Permanent places

• Support for people to reach their optimum levels of independence • Client focused support plans that are shared between agencies to provide seamless services • Comprehensive responses to multiple needs including health care • The allocation of accommodation and support in relation to need

Places to live in supported accommodation (s.a.)

rooms

boarding

Number of places to live for a specific target group

alcohol abuse

young people

drug abuse

local NGO

NGO (e.g. church)

municipality

• Strategic framework that relates funding to performance • Strong performance management of agencies’ contribution to meeting strategic objectives • The development of a consensus to legitimise strategic leadership and communication of agreed aims • Continual improvement of the quality of services and the buildings they are provided from. The diagram below is a model of the “integrated chain” which shows how all services in the city contribute towards promoting independence. This serves as both a scoping and directional tool. Implicit in the model is the aim of improving integration and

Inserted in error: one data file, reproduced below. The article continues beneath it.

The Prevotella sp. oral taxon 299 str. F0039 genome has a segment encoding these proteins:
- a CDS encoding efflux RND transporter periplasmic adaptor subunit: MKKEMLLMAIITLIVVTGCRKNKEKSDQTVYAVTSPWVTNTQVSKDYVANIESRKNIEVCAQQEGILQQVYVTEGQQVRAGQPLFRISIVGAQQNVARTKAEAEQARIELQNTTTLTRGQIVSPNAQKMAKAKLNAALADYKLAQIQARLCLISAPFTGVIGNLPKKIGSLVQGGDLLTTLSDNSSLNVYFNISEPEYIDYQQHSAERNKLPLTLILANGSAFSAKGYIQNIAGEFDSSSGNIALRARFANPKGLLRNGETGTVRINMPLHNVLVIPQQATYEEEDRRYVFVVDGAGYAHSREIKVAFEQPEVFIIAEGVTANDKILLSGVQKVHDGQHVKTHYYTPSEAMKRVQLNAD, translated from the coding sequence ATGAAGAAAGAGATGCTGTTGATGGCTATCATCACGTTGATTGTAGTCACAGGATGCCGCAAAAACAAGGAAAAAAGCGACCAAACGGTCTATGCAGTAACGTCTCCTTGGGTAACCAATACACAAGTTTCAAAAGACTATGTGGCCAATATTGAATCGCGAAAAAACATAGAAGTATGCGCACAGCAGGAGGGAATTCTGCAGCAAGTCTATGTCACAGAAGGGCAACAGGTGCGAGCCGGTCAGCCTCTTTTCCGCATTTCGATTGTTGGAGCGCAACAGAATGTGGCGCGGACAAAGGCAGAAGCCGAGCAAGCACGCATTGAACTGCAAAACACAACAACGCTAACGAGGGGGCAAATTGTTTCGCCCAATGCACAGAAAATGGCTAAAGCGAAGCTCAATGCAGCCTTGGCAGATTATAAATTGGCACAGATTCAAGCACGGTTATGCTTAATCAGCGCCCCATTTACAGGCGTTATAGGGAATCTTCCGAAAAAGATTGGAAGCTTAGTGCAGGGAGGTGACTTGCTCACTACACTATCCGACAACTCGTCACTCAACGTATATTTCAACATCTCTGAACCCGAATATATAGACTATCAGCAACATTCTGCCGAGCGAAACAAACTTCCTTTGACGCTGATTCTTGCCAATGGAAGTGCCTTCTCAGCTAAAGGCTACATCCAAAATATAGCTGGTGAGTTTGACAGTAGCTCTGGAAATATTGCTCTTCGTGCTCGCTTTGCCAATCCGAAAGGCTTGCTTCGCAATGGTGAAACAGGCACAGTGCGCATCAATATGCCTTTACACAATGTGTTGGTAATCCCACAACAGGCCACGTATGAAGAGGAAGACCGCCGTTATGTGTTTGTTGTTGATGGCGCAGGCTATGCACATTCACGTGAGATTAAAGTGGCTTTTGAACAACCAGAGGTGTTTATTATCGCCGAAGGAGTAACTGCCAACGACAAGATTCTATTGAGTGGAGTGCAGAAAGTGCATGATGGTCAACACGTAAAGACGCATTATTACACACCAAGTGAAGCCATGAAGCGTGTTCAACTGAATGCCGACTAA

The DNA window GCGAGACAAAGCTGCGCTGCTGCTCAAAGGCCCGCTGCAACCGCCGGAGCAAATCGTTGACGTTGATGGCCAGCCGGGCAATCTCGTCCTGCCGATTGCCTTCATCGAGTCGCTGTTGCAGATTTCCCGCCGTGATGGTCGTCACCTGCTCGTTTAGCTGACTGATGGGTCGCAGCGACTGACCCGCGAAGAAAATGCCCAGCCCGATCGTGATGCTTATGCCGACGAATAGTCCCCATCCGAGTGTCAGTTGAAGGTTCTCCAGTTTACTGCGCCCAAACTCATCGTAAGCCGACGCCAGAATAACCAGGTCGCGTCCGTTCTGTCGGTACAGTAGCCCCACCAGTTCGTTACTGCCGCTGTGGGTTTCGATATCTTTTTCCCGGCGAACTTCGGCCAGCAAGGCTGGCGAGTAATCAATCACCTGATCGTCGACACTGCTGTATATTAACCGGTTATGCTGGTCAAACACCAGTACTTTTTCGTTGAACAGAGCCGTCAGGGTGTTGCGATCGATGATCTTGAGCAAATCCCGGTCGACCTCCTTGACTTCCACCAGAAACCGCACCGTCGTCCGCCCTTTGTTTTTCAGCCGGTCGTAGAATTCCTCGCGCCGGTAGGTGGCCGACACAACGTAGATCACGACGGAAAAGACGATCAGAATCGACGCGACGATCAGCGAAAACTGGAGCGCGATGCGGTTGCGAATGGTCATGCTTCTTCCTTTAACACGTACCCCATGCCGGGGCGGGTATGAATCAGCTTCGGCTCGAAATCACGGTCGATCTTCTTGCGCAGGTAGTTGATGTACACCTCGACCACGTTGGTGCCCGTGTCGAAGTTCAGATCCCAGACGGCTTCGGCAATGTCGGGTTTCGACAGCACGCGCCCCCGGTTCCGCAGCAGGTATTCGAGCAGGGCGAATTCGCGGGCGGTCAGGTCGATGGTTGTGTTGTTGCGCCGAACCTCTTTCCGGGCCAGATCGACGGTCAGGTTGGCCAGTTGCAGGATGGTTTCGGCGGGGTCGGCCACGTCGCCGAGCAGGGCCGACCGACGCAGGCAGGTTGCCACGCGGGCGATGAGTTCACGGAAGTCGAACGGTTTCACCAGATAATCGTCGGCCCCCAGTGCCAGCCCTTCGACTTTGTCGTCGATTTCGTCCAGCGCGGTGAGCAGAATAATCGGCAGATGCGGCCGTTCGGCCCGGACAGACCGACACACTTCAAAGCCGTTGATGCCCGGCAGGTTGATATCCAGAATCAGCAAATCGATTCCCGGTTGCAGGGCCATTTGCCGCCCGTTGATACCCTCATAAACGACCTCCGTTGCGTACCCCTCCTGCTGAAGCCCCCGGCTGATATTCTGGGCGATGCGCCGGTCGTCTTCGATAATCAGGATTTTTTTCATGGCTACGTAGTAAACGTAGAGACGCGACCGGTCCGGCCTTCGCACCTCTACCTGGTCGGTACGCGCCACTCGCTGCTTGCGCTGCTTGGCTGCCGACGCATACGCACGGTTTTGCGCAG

Night shelters

mental health problems

women

coordination. The red arrow marks the «integrated chain» to demonstrate the overall goal of integrated services working together to support people at risk of homelessness to the highest possible level of independence. Crisis and emergency centres Each colour and line represents a level of support services and each box

emergency provider

beds

NGO (e.g. Caritas)

Medical care NGO

represents a service facility. The blue line at the bottom of the slide represents all services that are not tied to accommodation. The blue line above represents emergency accommodation. Red and orange refer to different kinds of shelters,

Day centres and streetwork

the green line to supported accommodation in flats. The yellow line represents

NGO (e.g. Salvation Army)

Local NGO

permanent places for people who require ongoing support or care. Total places to live

Central intake homeless services